12 Quick Tips For Success on Medium
Do with these what you will, as your miles may vary.
Sometimes you just want some quick and dirty tips without all so much of the extra commentary. Hey, I get it. Hopefully these tips will help you take your work on Medium even further.
Decide first and foremost what Medium success looks like for you.
Want to earn $500 a month? Or reach 20,000 followers? Pick a goal--or a series of goals--to help you focus on what you’re actually trying to do.
Tag each of your stories with five tags.
No, I don’t mean your responses to different stories. Just be sure to give every standalone story that you write five tags to help your work catch more eyes.
Run your story through grammarly before hitting publish.
I didn’t always do this, and yes, I did make a ton of swypos. Awkward. Grammarly won’t catch every error, and sometimes it will amuse you with unnecessary suggestions. But it’s a helpful line of defense at any rate.
Give your stories more obvious titles.
Flowery and creative headlines may not be your friend if you write a lot of essays about life and the issues that matter to you. My top performing headlines are so obvious they’re almost boring. Like “We Don’t Really Know Our Parents Until We Grow Up.”
Don’t fear the use of strong statements or metaphors.
If you’re writing an essay on Medium with strong emotion or emphasis, using metaphors can work for you. Some writers shy away from these for fear that blanket statements might turn readers away. But the right audience will understand nuance. “The Fragile Male Ego Has Ruined Online Dating" doesn’t mean that all men have fragile egos. My target readers get that. So take some risks with your phrasing.
Accept that Medium swings left.
Sorry not sorry? Quality, narrative-driven stories and essays do well here, but I’d say they swing left for a reason.
He once said of President Trump’s use of Twitter, "It’s a very bad thing, Twitter’s role in that ... If it’s true that he wouldn’t be president if it weren’t for Twitter, then yeah, I’m sorry." He had believed that Twitter’s ability to let anyone say anything, to a wide audience, would mean that "the world is automatically going to be a better place." But, "I was wrong about that," he said.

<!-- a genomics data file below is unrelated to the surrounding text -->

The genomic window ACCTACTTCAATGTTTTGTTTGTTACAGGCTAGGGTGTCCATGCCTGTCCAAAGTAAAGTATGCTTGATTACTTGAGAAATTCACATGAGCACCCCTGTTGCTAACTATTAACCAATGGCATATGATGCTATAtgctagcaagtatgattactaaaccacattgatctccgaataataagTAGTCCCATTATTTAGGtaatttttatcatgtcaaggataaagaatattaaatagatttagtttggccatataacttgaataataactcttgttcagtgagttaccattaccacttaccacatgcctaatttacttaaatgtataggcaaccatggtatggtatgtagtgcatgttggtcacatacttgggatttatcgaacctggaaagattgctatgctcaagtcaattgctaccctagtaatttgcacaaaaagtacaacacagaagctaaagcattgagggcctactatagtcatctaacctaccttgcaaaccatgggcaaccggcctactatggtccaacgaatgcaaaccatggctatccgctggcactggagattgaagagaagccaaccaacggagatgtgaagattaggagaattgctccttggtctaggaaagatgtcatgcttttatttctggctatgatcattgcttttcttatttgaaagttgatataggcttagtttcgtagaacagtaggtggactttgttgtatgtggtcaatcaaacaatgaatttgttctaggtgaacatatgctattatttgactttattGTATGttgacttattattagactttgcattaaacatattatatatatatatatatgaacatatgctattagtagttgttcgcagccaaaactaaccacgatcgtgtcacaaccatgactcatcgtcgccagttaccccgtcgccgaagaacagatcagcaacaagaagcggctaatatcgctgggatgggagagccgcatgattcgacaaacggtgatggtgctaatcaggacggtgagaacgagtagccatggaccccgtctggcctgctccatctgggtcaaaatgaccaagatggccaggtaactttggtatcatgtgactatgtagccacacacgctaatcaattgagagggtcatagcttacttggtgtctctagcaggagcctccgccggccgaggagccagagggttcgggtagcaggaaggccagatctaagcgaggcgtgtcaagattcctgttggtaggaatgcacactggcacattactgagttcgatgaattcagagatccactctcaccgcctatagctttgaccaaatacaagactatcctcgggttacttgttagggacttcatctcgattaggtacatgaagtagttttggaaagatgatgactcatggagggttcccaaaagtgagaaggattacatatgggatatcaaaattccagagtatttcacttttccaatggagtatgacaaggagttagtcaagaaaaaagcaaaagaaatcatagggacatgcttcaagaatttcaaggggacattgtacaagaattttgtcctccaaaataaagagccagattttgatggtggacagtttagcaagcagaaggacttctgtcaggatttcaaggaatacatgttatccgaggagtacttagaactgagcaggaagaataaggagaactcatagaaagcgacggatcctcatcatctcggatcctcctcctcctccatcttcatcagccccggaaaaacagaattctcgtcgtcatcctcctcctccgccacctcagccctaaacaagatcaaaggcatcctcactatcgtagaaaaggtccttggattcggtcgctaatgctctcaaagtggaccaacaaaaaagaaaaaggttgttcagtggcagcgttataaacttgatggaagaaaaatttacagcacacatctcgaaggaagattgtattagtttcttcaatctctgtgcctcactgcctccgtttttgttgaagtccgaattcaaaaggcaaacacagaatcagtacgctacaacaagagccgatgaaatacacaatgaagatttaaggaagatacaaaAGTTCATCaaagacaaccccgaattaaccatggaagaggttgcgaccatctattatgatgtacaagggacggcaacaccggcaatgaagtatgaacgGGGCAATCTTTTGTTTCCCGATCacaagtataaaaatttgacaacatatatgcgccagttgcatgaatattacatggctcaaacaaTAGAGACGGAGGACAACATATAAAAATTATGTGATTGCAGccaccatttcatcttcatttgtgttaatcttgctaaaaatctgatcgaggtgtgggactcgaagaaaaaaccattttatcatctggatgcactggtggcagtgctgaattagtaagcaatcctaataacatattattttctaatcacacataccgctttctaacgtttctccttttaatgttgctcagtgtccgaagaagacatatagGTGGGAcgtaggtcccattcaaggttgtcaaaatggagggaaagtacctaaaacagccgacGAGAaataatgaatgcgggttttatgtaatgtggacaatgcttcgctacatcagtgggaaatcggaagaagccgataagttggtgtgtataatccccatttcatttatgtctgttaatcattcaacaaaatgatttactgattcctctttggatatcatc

Now you might not be on the liberal spectrum of things, and I don’t think you have to be. But you likely do need to accept that your writing may very well be good for a specific niche--and not Medium members at large.
Give your stories a hopeful ending.
It’s no secret that my work on Medium hasn’t always been so positive. I have written in the midst of great upheaval in my personal and professional life. I’ve opened up a lot about my mental health. But as time has passed, I’ve gotten better at improving my tone. Guess what? Hopeful endings fare better. Readers get more from positive stories than downtrodden ones.
Don’t try to be an expert here. Unless you’re actually, you know, an expert.
There’s nothing wrong with writing about the issues that matter to you, even if you aren’t an expert. The problem is when you pretend to be one. It’s okay to be honest about who you are and why you write what you do. Not everybody cares if you’re an expert, but most readers will care if you’re pretending to be something you’re not.
Quit worrying about your views.
Seriously. Write great content that means something to you. Write great content that other people legitimately want to read because you’re using solid images, clear headlines, and a unique voice. 100,000 views means nothing if those viewers aren’t reading and engaging with your work.
Engage in the community here.
Some top writers on Medium are able to engage a little, and some are able to engage a lot. It might ebb and flow for you, and I think most readers get that. The point is that it helps to take some part in the community that makes Medium so damn special. Foster a little give and take whenever possible.
Learn how Medium works, and then work WITH it.
If you want to be successful on Medium, but you’re constantly complaining about the rules and platform itself, you’ve got to question what you’re really trying to do. It’s much more effective to learn how Medium works and then work with the system instead of complaining that the system doesn’t work your way.
Don’t underestimate the power of curation.
It pays to familiarize yourself with the curation guidelines and terms. I am not spending much time marketing my work at all. Curation helps my stories reach more readers who are already interested in my topics.
In my experience over the past (nearly) nine-ish months, a person can set an intention for success on Medium and go after it in a strategic way. You’ve just got to be willing to put in the work and the research. My friend Glenna Gill has compared it to AA--if you work the system, it works!